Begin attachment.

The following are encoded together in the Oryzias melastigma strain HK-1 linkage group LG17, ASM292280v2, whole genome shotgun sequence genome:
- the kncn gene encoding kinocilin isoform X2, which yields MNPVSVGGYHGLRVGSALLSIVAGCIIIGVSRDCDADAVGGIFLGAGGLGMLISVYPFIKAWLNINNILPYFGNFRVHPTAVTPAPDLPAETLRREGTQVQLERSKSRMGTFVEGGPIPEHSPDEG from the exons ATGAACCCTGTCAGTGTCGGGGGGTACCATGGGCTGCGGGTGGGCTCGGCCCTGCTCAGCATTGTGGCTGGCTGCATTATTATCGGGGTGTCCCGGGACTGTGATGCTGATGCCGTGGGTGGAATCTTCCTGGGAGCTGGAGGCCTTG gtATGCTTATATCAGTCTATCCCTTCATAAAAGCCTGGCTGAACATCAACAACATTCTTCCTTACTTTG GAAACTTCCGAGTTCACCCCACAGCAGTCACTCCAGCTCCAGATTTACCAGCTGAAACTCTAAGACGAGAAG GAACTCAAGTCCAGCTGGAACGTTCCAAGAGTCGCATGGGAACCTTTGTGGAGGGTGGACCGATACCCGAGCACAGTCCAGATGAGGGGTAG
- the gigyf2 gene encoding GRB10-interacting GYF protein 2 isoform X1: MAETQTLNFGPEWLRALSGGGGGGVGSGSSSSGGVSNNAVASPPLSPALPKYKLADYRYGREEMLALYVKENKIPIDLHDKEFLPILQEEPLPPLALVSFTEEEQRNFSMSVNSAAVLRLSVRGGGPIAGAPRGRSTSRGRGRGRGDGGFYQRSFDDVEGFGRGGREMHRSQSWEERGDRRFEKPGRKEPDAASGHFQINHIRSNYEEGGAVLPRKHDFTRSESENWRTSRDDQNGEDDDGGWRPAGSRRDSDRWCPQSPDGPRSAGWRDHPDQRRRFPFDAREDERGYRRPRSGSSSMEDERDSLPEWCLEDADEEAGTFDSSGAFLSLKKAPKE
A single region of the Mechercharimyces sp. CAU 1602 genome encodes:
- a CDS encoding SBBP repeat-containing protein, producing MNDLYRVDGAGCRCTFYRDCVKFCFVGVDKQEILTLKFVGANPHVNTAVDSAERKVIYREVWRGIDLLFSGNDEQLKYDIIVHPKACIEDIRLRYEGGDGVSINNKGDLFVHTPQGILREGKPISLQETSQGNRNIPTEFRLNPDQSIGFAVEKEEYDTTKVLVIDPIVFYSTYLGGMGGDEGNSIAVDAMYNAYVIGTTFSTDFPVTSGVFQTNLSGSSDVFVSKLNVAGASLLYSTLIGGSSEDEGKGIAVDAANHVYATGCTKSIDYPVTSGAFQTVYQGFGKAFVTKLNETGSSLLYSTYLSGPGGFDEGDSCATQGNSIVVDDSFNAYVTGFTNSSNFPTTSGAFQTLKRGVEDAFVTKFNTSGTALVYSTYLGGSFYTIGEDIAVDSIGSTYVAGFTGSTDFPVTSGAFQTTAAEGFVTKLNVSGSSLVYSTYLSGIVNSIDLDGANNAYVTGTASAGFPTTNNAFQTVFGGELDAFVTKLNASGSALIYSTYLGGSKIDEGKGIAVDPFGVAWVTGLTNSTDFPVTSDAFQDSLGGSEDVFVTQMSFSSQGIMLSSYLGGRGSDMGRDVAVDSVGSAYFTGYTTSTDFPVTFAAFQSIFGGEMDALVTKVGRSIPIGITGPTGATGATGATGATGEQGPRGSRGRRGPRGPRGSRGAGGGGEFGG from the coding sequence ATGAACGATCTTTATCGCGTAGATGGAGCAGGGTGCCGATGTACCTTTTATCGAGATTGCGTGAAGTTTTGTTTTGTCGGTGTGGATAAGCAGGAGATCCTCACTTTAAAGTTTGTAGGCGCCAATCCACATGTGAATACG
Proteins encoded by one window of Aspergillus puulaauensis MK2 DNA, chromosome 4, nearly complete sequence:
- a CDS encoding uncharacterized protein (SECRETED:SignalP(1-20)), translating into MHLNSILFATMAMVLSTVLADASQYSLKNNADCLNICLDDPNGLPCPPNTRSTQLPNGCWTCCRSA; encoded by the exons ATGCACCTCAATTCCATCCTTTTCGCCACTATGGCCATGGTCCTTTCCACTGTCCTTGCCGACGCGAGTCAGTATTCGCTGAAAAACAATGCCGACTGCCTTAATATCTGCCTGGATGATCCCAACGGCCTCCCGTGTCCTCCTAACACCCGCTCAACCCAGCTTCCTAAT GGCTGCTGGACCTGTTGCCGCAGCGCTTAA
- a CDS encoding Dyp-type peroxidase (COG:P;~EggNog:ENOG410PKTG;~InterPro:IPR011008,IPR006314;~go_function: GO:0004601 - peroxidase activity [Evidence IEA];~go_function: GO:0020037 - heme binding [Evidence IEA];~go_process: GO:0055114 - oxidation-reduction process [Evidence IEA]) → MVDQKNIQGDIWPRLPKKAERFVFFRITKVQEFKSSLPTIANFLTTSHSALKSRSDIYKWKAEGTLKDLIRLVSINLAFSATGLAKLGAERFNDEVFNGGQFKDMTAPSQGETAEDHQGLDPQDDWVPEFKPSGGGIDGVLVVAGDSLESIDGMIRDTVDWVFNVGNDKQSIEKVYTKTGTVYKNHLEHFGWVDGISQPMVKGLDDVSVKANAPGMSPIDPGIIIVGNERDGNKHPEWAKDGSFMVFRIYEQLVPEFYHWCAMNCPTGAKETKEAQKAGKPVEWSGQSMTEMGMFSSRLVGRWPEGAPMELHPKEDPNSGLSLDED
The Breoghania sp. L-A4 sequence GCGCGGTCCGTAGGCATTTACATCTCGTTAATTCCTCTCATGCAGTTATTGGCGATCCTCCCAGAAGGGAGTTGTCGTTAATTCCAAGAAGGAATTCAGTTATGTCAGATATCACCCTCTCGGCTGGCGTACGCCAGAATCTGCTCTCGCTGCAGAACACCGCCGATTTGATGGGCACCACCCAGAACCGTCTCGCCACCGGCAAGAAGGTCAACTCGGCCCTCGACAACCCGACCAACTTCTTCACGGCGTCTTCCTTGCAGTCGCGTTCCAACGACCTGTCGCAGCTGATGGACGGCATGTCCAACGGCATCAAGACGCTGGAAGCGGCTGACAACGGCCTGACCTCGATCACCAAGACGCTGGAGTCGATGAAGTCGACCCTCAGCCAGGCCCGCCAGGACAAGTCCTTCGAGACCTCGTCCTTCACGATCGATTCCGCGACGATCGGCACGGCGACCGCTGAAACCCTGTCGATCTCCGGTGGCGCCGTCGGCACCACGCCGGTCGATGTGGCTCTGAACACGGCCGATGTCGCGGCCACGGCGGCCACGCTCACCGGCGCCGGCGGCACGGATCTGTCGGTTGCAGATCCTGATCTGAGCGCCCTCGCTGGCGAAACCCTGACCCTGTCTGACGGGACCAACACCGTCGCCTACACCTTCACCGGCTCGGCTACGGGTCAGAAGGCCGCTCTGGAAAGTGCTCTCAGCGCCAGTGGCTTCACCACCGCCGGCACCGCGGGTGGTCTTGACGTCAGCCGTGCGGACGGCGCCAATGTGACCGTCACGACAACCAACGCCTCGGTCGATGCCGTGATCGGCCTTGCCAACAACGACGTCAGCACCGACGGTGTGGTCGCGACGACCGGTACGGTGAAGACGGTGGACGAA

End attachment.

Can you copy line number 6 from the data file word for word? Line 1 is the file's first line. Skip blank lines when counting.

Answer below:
Proteins encoded by one window of Aspergillus puulaauensis MK2 DNA, chromosome 4, nearly complete sequence: